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Please use this identifier to cite or link to this item: http://hdl.handle.net/123456789/4622

Title: Effects of harmattan dust on vehicle air filters
Authors: Sarsah, Emmanuel Akono
Issue Date: 29-Jun-2012
Abstract: Most parts of West Africa experience abnormally high levels of atmospheric dust suspension and deposition from November to March as a result of the dust-laden North-East Trade Winds which blow over the region from the Sahara Desert. This seasonal phenomenon is known as the Harmattan. The Harmattan dust aerosols have different particle characteristics and come in concentrations that are about two to three orders of magnitude higher than the non-Harmattan dust. The performance of engineering devices, systems and equipment therefore needs to be studied during the Harmattan period and the necessary redesign or improvements made. The behaviour of air filters utilized for removal of dust particles from air during the Harmattan period and the effects they have on the performance of engines in vehicles has been extensively studied. Different aspects of the study were considered including processes of removal of dust particles by filters and the efficiency of the filters in relation to engine performance. Three filters (two paper filters and one foam filter) of different but comparative parameters were used for the study. Inflated dust from untarred road was collected by plastic sheeting materials. Settling Harmattan dust was also collected from the roof top of the College of Engineering new 4-storey classroom and laboratory block. The results of the investigation showed that when the Harmattan season sets in, the pressure drop across filters increase significantly and causes clogging of the filters within a short period (2 to 3 times faster). Air filters in vehicles that ply on untarred roads exhibit higher pressure drops than those used in vehicles on tarred roads. Further steps towards design of these air filters are also discussed.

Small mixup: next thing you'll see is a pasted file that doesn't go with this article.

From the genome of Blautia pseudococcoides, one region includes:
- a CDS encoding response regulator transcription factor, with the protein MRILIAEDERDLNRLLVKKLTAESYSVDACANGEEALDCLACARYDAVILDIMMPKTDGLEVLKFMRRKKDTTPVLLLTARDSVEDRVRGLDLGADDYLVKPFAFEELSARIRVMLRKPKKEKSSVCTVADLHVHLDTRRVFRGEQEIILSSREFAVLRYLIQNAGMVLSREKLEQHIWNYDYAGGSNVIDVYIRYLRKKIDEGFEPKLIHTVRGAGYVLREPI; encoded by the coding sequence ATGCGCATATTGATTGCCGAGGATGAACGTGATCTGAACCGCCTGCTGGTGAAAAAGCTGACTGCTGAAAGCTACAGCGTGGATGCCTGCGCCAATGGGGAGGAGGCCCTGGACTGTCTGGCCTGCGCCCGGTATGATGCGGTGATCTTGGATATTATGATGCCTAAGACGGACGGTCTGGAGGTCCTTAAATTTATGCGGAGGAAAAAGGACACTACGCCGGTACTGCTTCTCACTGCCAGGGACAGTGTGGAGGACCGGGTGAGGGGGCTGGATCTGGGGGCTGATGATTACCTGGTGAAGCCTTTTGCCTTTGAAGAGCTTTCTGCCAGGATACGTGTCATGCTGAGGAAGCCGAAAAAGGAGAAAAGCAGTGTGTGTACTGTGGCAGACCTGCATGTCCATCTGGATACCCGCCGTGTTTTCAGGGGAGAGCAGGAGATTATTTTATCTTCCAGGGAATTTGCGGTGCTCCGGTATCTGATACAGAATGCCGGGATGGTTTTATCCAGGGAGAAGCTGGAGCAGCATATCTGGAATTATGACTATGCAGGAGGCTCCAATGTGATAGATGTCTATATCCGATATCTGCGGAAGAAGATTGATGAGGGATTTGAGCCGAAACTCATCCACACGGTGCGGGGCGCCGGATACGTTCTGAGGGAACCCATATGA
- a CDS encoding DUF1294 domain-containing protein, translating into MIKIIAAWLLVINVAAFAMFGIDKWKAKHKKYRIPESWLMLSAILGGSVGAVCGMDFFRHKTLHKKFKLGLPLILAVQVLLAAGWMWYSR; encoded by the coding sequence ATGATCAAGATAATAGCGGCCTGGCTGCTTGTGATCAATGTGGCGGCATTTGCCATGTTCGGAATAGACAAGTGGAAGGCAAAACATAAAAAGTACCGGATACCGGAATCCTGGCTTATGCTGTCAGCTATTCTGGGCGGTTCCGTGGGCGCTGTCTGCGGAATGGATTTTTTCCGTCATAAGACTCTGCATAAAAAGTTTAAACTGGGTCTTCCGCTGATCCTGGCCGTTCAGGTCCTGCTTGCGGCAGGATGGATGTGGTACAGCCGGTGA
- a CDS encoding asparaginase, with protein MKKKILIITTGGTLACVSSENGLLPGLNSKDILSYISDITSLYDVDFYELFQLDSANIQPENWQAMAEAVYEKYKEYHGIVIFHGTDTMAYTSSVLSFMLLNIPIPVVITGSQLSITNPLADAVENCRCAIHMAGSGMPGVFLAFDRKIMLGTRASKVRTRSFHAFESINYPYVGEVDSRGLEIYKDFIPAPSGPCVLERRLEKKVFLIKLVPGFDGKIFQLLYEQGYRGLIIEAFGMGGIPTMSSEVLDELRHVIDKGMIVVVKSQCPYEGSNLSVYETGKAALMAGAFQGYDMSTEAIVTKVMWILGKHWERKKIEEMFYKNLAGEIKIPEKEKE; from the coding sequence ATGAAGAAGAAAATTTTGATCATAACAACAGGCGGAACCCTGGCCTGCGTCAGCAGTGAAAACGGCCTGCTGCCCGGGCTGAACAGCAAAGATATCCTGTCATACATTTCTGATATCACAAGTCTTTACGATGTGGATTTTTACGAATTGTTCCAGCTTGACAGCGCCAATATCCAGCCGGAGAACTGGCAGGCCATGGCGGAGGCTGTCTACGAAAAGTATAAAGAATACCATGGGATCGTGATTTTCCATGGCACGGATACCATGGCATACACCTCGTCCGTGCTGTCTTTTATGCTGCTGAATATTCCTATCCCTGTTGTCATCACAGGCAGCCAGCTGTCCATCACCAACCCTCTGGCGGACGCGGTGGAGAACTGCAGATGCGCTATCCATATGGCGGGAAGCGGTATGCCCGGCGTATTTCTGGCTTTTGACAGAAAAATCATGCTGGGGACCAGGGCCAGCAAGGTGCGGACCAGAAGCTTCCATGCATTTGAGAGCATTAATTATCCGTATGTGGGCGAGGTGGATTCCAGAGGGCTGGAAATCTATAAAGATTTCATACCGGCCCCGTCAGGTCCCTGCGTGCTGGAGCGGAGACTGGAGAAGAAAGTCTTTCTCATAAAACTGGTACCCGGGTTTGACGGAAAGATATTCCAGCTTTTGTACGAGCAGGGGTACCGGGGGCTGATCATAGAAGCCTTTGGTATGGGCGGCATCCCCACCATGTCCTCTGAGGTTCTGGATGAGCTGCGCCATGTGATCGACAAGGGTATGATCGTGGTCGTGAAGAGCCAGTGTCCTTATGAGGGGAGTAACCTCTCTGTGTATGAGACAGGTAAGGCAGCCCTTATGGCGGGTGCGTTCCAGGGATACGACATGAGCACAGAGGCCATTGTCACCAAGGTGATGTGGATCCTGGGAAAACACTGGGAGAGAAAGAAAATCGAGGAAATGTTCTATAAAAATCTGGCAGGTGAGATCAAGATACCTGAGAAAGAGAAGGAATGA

Description: A thesis submitted to the School of Graduate Studies, Kwame Nkrumah University of Science and Technology, Kumasi, Ghana, in partial fulfillment of the requirement for the award of the degree of Master of Science in Mechanical Engineering, February-2012
URI: http://hdl.handle.net/123456789/4622
Appears in Collections:College of Engineering

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